Once the shawl is dry, you can carefully unpin it and try it on. The change to the way the fabric drapes after blogging is quite obvious. You are likely to have an easier time getting a blocked shawl to lay nicely than the unblocked version. The most wonderful part will be the way the stitches have relaxed and opened up, showing off the gorgeous result of all your hard work.


Noa Nesher
Announcing... Season II

This week, we released the shawls from The Shawl Society Season I as individual patterns! It’s a pleasure to open up a little taste of The Shawl Society to people who missed the first season. I know there were plenty of knitters who fell in love with one particular shawl on Instagram or Ravelry, so this is a chance to finally add your favourite pattern to the queue!

It has been wonderful to revisit each of the designs for the single pattern release, and to watch new people discovering them for the first time. It’s a whole new context, and this has been a chance to see the shawls with fresh eyes. I really love this collection, and spending a bit of time with it over the last few days has heightened my anticipation for what comes next…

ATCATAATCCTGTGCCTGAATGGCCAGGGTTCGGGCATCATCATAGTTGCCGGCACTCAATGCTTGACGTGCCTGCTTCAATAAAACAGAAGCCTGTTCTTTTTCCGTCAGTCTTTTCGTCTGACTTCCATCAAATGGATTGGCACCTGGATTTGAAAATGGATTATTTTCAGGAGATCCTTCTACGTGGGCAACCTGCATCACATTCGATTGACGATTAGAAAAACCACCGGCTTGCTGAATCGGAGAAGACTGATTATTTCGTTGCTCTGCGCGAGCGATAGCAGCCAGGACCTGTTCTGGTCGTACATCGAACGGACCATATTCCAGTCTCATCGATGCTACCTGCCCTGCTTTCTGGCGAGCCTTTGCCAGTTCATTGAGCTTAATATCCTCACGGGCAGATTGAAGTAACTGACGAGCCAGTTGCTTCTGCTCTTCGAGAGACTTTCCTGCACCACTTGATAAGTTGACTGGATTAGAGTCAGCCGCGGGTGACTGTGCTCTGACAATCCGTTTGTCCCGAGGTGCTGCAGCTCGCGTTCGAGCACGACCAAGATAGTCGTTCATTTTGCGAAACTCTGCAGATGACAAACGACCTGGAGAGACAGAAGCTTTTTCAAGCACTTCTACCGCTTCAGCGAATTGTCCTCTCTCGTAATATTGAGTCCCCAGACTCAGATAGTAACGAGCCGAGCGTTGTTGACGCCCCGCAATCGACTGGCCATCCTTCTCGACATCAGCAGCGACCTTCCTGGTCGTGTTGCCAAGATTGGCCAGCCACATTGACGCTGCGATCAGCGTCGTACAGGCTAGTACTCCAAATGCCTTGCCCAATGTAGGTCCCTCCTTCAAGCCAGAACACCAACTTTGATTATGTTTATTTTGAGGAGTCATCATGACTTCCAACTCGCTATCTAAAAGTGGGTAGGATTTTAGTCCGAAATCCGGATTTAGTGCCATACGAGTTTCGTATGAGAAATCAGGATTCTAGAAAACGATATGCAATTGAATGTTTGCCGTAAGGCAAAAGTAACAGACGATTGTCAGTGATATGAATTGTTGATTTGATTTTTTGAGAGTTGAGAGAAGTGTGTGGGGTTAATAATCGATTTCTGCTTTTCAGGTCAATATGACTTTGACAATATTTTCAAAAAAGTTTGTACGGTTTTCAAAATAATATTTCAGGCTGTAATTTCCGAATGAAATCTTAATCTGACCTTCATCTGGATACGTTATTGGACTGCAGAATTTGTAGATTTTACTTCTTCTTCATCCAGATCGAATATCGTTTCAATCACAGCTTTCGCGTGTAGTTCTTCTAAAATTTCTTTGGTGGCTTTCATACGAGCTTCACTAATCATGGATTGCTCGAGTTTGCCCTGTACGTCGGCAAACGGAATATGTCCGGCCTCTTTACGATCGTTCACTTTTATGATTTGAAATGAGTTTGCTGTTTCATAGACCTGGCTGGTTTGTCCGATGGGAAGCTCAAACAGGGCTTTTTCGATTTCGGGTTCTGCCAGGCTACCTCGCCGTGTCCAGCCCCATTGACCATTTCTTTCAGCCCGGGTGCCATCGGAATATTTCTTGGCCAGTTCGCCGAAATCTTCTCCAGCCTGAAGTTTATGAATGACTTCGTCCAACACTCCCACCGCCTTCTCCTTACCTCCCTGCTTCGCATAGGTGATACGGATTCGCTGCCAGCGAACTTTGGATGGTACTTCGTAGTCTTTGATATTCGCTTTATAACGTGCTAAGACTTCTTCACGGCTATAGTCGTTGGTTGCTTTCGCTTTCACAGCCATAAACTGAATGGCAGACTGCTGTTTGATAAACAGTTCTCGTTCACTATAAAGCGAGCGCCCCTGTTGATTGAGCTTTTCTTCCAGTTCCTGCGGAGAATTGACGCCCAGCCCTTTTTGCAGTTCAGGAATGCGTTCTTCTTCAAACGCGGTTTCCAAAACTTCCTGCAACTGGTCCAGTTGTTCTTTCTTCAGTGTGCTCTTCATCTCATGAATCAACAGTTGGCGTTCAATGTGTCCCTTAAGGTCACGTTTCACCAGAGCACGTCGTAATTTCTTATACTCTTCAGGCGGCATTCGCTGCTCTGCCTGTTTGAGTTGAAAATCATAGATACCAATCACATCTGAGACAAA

…a new season of The Shawl Society!

Season II will be opening for pre-orders very soon, and I cannot wait to welcome back our founding members and meet all the new knitters that will join our community with this new session. I have been deep in the design and planning process for months; this is where I get to encounter the surprise which is at the heart of the Shawl Society experience. Each shawl begins with the kernel of an idea, a special skein of yarn, and then slowly reveals itself to me as I knit. In a way, being a designer is like participating in a never ending mystery knitalong.

That might be why The Shawl Society idea was born in the first place: I love sharing that mystery and delight in discovery with so many knitters all over the world.